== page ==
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Ann Coloproctol. 2015 Oct;31(5):176-181. English. Multicenter Study. https://doi.org/10.3393/ac.2015.31.5.176
Lee JB , Yoon SG , Park KJ , Lee KY , Kim DD , Yoon SN , Yu CS , .
Department of Surgery, Daehang Hospital, Seoul, Korea.
Department of Surgery, Seoul Song Do Hospital, Seoul, Korea.
Department of Surgery, Seoul National University College of Medicine, Seoul, Korea.
Department of Surgery, Yonsei University College of Medicine, Seoul, Korea.
Department of Surgery, Catholic University of Daegu School of Medicine, Daegu, Korea.
Department of Surgery, Hallym University Kangnam Sacred Heart Hopital, Hallym University College of Medicine, Seoul, Korea.
Department of Colon and Rectal Surgery, Asan Medical Center, University of Ulsan College of Medicine, Seoul, Korea. csyu@amc.seoul.kr
Abstract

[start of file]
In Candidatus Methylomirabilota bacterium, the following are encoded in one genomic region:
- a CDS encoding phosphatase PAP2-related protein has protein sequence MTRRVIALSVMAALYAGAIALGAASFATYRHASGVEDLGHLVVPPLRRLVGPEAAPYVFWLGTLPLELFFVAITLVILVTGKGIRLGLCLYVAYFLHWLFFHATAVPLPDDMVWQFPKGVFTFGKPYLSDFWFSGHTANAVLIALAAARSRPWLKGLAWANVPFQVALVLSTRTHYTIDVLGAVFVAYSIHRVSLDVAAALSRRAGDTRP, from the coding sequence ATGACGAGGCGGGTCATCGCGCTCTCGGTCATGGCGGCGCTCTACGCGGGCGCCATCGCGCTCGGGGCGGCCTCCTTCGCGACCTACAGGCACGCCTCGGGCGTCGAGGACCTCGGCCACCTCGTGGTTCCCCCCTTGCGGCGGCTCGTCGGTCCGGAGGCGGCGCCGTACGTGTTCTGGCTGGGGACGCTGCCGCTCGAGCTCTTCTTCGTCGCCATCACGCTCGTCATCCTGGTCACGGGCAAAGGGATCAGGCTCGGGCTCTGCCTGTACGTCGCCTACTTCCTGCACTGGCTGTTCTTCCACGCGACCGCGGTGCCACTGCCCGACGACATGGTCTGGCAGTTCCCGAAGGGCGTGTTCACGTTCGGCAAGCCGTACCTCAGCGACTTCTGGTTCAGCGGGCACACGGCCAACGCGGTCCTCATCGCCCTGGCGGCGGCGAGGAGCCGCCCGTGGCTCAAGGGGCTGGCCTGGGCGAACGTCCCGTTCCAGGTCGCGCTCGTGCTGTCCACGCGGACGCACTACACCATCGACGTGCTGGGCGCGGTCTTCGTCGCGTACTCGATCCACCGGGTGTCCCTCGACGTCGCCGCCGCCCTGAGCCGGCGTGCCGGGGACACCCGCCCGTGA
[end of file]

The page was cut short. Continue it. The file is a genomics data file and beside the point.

PURPOSE: Perianal lesions are common in Crohn disease, but their clinical course is unpredictable. Nevertheless, predicting the clinical course after surgery for perianal Crohn disease (PCD) is important because repeated operations may decrease patient's quality of life. The aim of this study was to predict the risk of reoperation in patients with PCD. METHODS: From September 1994 to February 2010, 377 patients with PCD were recruited in twelve major tertiary university-affiliated hospitals and two specialized colorectal hospitals in Korea. Data on the patient's demographics, clinical features, and surgical outcomes were analyzed. RESULTS: Among 377 patients, 227 patients were ultimately included in the study. Among the 227 patients, 64 patients underwent at least one reoperation. The median period of reoperation following the first perianal surgery was 94 months. Overall 3-year, 5-year, and 10-year cumulative rates of reoperation-free individuals were 68.8%, 61.2%, and 50.5%, respectively. In multivariate analysis (Cox-regression hazard model), reoperation was significantly correlated with an age of onset less than 20 years (hazard ratio [HR], 1.93; 95% confidence interval [CI], 1.07-3.48; P = 0.03), history of abdominal surgery (HR, 1.99; 95% CI, 1.08-3.64; P = 0.03), and the type of surgery. Among types of surgery, fistulotomy or fistulectomy was associated with a decreased incidence of reoperation in comparison with incision and drainage (HR, 0.19; 95% CI, 0.09-0.42; P < 0.001). CONCLUSION: Young age of onset and a history of abdominal surgery were associated with a high risk of reoperation for PCD, and the risk of reoperation were relatively low in fistulotomy or fistulectomy procedures.

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